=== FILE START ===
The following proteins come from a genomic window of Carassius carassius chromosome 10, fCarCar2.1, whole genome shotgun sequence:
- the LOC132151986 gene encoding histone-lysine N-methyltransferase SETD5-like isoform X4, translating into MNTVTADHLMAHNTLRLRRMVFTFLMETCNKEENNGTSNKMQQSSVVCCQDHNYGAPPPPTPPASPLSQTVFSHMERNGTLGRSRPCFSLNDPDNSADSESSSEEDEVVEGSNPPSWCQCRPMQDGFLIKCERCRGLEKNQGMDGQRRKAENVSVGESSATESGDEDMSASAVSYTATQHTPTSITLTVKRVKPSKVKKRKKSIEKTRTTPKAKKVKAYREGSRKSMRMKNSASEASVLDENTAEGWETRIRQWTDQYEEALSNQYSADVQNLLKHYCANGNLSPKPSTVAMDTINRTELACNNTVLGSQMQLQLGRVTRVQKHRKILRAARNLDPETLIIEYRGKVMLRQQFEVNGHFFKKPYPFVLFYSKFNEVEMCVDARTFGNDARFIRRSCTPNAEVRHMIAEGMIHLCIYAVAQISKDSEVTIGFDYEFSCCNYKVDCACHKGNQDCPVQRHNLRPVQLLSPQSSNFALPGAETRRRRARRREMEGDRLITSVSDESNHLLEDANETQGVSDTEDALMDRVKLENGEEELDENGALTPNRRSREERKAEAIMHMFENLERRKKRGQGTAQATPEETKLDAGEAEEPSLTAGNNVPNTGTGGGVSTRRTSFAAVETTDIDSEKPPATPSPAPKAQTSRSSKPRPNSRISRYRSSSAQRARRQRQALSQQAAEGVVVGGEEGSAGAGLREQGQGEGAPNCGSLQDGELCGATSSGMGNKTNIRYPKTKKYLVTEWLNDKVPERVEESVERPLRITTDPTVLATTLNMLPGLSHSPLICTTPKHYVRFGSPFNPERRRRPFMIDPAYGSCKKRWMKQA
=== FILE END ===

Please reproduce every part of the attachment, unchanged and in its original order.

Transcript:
The following proteins come from a genomic window of Carassius carassius chromosome 10, fCarCar2.1, whole genome shotgun sequence:
- the LOC132151986 gene encoding histone-lysine N-methyltransferase SETD5-like isoform X4, translating into MNTVTADHLMAHNTLRLRRMVFTFLMETCNKEENNGTSNKMQQSSVVCCQDHNYGAPPPPTPPASPLSQTVFSHMERNGTLGRSRPCFSLNDPDNSADSESSSEEDEVVEGSNPPSWCQCRPMQDGFLIKCERCRGLEKNQGMDGQRRKAENVSVGESSATESGDEDMSASAVSYTATQHTPTSITLTVKRVKPSKVKKRKKSIEKTRTTPKAKKVKAYREGSRKSMRMKNSASEASVLDENTAEGWETRIRQWTDQYEEALSNQYSADVQNLLKHYCANGNLSPKPSTVAMDTINRTELACNNTVLGSQMQLQLGRVTRVQKHRKILRAARNLDPETLIIEYRGKVMLRQQFEVNGHFFKKPYPFVLFYSKFNEVEMCVDARTFGNDARFIRRSCTPNAEVRHMIAEGMIHLCIYAVAQISKDSEVTIGFDYEFSCCNYKVDCACHKGNQDCPVQRHNLRPVQLLSPQSSNFALPGAETRRRRARRREMEGDRLITSVSDESNHLLEDANETQGVSDTEDALMDRVKLENGEEELDENGALTPNRRSREERKAEAIMHMFENLERRKKRGQGTAQATPEETKLDAGEAEEPSLTAGNNVPNTGTGGGVSTRRTSFAAVETTDIDSEKPPATPSPAPKAQTSRSSKPRPNSRISRYRSSSAQRARRQRQALSQQAAEGVVVGGEEGSAGAGLREQGQGEGAPNCGSLQDGELCGATSSGMGNKTNIRYPKTKKYLVTEWLNDKVPERVEESVERPLRITTDPTVLATTLNMLPGLSHSPLICTTPKHYVRFGSPFNPERRRRPFMIDPAYGSCKKRWMKQA